- Building the Nation’s cyber workforce and strengthening cyber education, including a 120-Day Cybersecurity Apprenticeship Sprint to help provide skills-based pathways into cyber jobs.
- Developing quantum-resistant encryption and leadership in quantum computing while mitigating risks to cryptographic systems through four new encryption algorithms that will become part of the National Institute of Standards and Technology’s (NIST) post-quantum cryptographic standard and increased R&D investment in quantum technology.
In the face of all these and other actions, such as mandatory incident and ransomware payment reporting requirements, some experts say it might be time for the administration to pause on further executive orders and policy pronouncements to allow the federal apparatus to catch up. Bob Kolasky, senior vice-president for critical infrastructure at Exiger and a former DHS official, tells CSO: “If I were the administration, I would stop coming up with more good ideas and I would take the good ideas that they’ve already come up with and make sure that they’re effectively implemented.”
“I think there’s a danger of trying to do too much, so I don’t think 2023 needs to be more policymaking. It needs to be more attention to details and getting feedback from industry and operational folks to ensure that the implemented requirements are well designed.”
International accomplishments highlighted
In addition to the list of domestic accomplishments, the White House highlights several international achievements. Chief among these are the International Counter Ransomware Initiative, which recently held its second meeting, and advancing accepted cyber norms, as it did recently in working with international partners to call out Iran’s counter-normative attack on Albanian government systems and impose costs on Tehran for this act.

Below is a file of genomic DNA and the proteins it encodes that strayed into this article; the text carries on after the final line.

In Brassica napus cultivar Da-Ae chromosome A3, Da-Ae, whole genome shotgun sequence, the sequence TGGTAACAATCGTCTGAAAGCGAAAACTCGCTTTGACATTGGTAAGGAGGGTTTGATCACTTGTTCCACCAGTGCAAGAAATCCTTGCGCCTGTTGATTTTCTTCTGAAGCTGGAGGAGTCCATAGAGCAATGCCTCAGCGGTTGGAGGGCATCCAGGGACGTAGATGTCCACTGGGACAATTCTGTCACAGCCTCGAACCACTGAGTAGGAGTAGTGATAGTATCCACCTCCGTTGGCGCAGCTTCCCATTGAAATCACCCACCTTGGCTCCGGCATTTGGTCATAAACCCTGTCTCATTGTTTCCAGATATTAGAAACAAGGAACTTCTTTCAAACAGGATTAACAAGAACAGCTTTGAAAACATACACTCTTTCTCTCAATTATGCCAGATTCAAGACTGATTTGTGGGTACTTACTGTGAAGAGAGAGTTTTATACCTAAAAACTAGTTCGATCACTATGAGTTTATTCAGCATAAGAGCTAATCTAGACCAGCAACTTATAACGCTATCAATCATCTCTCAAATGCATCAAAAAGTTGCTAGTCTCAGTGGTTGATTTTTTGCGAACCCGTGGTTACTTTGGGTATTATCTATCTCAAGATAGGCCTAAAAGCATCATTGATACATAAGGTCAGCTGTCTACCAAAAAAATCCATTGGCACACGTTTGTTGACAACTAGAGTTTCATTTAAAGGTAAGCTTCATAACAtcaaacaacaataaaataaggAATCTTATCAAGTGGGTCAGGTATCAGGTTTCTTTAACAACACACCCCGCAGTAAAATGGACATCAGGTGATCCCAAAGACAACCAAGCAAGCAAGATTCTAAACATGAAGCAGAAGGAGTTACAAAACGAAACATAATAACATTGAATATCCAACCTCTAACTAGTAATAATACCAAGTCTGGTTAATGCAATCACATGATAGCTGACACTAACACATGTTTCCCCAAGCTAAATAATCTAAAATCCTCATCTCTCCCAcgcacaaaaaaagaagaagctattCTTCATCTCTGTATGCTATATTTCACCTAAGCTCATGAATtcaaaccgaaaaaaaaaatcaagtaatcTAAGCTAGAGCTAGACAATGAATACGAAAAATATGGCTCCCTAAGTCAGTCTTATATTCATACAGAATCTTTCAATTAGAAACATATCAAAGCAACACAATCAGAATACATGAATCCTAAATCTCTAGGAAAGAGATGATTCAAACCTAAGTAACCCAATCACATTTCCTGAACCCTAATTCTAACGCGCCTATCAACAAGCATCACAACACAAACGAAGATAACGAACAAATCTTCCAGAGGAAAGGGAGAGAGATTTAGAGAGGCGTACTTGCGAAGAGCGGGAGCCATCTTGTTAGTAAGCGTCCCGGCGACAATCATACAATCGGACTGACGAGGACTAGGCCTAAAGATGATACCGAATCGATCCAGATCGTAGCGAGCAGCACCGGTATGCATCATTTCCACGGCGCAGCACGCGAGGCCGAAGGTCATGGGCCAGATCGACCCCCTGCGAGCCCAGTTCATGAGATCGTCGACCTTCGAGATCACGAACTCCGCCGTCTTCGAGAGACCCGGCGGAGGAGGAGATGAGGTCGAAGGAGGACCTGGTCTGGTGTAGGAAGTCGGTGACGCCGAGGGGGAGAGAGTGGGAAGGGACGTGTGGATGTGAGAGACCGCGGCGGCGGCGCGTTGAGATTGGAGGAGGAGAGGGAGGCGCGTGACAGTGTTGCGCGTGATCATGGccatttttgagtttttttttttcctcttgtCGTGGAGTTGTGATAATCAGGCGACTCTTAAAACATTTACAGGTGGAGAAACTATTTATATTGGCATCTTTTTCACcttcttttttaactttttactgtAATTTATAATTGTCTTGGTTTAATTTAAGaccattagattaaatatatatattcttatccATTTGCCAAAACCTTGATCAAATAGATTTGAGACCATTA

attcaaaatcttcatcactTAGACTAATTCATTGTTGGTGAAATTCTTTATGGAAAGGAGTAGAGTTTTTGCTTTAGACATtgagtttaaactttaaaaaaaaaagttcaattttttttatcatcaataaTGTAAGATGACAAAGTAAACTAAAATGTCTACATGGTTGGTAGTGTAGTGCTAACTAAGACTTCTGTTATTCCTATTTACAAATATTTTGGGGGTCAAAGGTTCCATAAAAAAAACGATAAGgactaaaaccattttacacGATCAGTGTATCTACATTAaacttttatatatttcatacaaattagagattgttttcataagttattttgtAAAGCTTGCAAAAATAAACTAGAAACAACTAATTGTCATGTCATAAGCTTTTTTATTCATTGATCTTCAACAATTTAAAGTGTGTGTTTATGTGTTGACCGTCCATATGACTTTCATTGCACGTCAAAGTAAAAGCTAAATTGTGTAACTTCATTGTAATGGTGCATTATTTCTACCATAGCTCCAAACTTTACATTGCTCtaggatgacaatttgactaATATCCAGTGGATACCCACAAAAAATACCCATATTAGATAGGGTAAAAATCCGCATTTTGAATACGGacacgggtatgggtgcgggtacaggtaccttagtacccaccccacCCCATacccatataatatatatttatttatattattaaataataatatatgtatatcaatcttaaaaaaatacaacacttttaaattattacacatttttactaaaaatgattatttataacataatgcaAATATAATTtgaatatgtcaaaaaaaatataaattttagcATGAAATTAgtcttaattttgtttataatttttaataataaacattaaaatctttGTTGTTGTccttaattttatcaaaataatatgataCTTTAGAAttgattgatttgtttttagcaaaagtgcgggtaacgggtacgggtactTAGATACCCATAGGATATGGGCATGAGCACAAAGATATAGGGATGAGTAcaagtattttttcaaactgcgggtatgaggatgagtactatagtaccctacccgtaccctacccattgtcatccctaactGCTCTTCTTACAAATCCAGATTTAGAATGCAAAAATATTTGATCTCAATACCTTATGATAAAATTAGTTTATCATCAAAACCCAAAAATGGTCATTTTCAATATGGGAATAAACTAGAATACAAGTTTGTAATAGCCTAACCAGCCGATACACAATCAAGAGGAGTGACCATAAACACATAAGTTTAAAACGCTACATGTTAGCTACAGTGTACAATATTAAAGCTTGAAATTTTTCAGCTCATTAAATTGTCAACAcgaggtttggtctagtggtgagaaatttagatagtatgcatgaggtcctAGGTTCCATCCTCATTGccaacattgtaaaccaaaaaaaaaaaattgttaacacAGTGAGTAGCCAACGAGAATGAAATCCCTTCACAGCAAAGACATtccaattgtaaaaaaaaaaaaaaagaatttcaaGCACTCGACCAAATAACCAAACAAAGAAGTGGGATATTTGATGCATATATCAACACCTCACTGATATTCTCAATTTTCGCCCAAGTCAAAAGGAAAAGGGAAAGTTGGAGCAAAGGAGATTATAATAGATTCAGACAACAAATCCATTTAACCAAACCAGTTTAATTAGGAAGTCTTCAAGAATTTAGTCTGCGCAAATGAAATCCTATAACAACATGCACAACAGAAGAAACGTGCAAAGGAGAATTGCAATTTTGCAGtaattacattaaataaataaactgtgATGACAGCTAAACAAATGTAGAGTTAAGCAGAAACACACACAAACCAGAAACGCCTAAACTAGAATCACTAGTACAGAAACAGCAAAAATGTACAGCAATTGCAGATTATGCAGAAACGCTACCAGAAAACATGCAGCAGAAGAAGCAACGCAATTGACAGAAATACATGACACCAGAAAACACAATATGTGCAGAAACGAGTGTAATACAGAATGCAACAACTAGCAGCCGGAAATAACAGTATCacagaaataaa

US cybersecurity leadership in dealing with cyber threats appears to be a welcome development on the global scene. “Coordination within the US makes cooperation with like-minded nations easier and potentially more effective, a welcome situation for those nations increasingly finding themselves playing cyber-defense,” Daniel Dobrygowski, head of governance and trust, Centre for Cybersecurity at the World Economic Forum, tells CSO.
US participation in the Paris Call for Trust and Security in Cyberspace and its pledge to co-develop digital trust programs and cybersecurity standards as part of the US-ASEAN Comprehensive Strategic Partnership “show the beginnings of a successful strategy to build allies on international cybersecurity and digital trust issues,” Dobrygowski says.